Ecause I grew up in the country, I like things that look a bit wild and raw.”
Tucked away on a quiet, tree-lined street in New York’s West Village stands a brick house with white paned windows. The exterior is so tranquil that for a hushed moment, it seems as if no one is home. Then the front door, painted a glossy blue, is thrown open by Gabriela Perezutti Hearst, and the giggles of her seven-year-old twins, Mia and Olivia, can be heard. A former model, Gabi and her husband, Austin Hearst (a businessman who, among other pursuits, serves as an executive at Hearst Corporation and a trustee for Save the Children), purchased the six-storey town house in December 2012 and moved in February 2014. The building dates from 1870, modernised by its former owner. However, the couple wanted a more family-friendly vibe and enlisted architect Daniel Romualdez. “Gabi has distinct taste; we took cues from her bohemian, outdoorsy style,” shares Romualdez.
“I have very strong instincts about what I like,” Gabi says. “Space is sacred, and in New York it is the ultimate luxury. If an object is going to occupy that space, it has to mean something to me.”
The plan was to make a home suitable for the girls and Austin’s two teenagers, Andie and Sam. “We designed this place with the kids in mind,” Gabi says. “Thinking about how we would all interact was a main focal point.” Intimacy was paramount, but not at the expense of privacy. For Sam this meant constructing a woodpanelled hideaway with a flat-screen TV that rises from the bed’s footboard. The twins’ room is every little girl’s dream: pink canopied beds, a giant dollhouse, a miniature Chesterfield sofa upholstered in rose cotton, and a plush cream carpet perfect for tumbling. “Ironically, this room used to be a gym,” reveals Gabi.
Romualdez’s firm also helped transform the garden, now a backyard with an in-ground pool and flower beds bursting with unruly blossoms along the teak deck. While the roof patio is outfitted with a hot tub and a barbecue, boxes of fragrant lavender lend a serene, pastoral feeling. “Because I grew up in the country, I like things to look a bit wild and raw,” Gabi says, citing the High Line and its windblown grasses as inspiration.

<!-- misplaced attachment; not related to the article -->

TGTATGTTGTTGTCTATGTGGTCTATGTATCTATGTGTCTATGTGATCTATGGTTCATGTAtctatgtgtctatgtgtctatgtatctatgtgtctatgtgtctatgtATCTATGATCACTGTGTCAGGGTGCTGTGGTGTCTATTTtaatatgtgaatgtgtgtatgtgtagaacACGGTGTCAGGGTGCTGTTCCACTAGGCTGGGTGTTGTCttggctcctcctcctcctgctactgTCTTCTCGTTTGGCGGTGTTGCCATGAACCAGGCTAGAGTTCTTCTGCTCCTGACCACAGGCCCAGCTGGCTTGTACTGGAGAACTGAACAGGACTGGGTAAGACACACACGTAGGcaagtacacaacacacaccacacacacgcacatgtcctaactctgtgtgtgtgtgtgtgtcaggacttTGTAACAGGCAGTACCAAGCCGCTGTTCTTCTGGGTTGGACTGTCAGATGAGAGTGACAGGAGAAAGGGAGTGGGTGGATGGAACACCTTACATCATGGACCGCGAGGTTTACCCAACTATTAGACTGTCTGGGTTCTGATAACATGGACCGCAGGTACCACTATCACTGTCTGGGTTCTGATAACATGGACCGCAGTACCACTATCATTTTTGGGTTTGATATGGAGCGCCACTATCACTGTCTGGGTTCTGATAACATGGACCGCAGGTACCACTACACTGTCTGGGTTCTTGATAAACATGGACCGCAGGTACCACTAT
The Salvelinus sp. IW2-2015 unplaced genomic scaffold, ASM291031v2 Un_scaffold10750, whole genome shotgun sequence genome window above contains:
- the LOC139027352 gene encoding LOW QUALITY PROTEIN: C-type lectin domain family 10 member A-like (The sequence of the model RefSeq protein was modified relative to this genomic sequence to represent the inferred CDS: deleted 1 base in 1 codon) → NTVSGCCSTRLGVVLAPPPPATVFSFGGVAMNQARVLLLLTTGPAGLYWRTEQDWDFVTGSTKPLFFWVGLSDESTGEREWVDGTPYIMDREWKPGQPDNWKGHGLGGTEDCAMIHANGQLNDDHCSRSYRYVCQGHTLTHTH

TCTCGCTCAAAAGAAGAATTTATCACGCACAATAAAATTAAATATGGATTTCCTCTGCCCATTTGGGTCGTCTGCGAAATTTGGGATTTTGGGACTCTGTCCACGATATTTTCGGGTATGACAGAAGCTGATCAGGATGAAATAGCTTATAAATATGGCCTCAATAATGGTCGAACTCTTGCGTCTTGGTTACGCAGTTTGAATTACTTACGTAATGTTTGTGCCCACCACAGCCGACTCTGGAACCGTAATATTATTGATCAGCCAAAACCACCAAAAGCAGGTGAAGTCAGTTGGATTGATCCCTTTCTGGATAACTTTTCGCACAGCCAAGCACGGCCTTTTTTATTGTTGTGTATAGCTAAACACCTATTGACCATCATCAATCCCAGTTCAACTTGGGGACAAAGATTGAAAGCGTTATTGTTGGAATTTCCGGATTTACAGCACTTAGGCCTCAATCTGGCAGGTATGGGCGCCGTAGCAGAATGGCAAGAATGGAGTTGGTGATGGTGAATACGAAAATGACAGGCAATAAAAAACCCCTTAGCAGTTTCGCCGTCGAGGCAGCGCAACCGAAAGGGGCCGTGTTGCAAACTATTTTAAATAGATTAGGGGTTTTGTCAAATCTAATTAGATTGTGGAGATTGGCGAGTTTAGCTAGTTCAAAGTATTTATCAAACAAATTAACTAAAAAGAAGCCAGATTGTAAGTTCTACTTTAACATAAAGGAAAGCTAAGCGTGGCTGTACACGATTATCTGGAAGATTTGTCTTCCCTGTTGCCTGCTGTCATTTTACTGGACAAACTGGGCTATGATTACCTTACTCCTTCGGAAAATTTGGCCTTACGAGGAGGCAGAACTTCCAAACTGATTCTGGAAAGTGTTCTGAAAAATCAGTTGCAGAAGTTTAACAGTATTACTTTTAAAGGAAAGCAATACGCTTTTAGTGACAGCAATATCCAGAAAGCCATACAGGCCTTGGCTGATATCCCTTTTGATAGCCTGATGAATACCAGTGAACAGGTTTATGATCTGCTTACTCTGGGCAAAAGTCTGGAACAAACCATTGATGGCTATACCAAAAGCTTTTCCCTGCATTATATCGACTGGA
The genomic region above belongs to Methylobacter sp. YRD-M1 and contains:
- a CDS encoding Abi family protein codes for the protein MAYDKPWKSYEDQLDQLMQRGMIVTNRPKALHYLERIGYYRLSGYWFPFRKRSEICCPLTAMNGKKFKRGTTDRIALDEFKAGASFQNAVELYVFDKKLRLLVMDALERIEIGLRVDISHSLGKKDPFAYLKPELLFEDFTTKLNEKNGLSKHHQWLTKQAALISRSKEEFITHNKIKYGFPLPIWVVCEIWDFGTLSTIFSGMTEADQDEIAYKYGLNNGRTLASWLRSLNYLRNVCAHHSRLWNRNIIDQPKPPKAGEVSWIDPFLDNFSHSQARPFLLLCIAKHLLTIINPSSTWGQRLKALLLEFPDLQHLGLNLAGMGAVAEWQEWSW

Other changes included replacing the black marble fireplaces with white mantlepieces from England and creating a library. Lined with white oak millwork, the shelves are crammed with an extensive collection of literature. On top of South American authors, they own first-edition books by Mark Twain (a friend of Austin’s great-grandmother Phoebe Apperson Hearst) and James Joyce (a favourite of Austin’s). Besides being avid readers, they are cinephiles, as evidenced by the basement’s screening room, installed in a stone-walled space. The subterranean theatre features a film projector, reclining sofas, and a popcorn machine. Meanwhile, she had the master bathroom fitted with a mirror that converts to a TV. “I had this fantasy of watching the news in the bath.”
In addition to her boho-luxe clothing label Candela (which she started in 2004), Gabi took over her family’s ranch after her father died in 2011 and travels to Uruguay’s Paysandú region a few times a year. These trips double as art-shopping excursions. “I began collecting South American art a couple of years ago,” she says. “It started with my aunt, who was a dealer at a small gallery; I inherited her collection.”
Relaxing in the sitting room with Mia and Olivia. Dress; and boots, both from Candela. Necklace; and ring, both from Aurélie Bidermann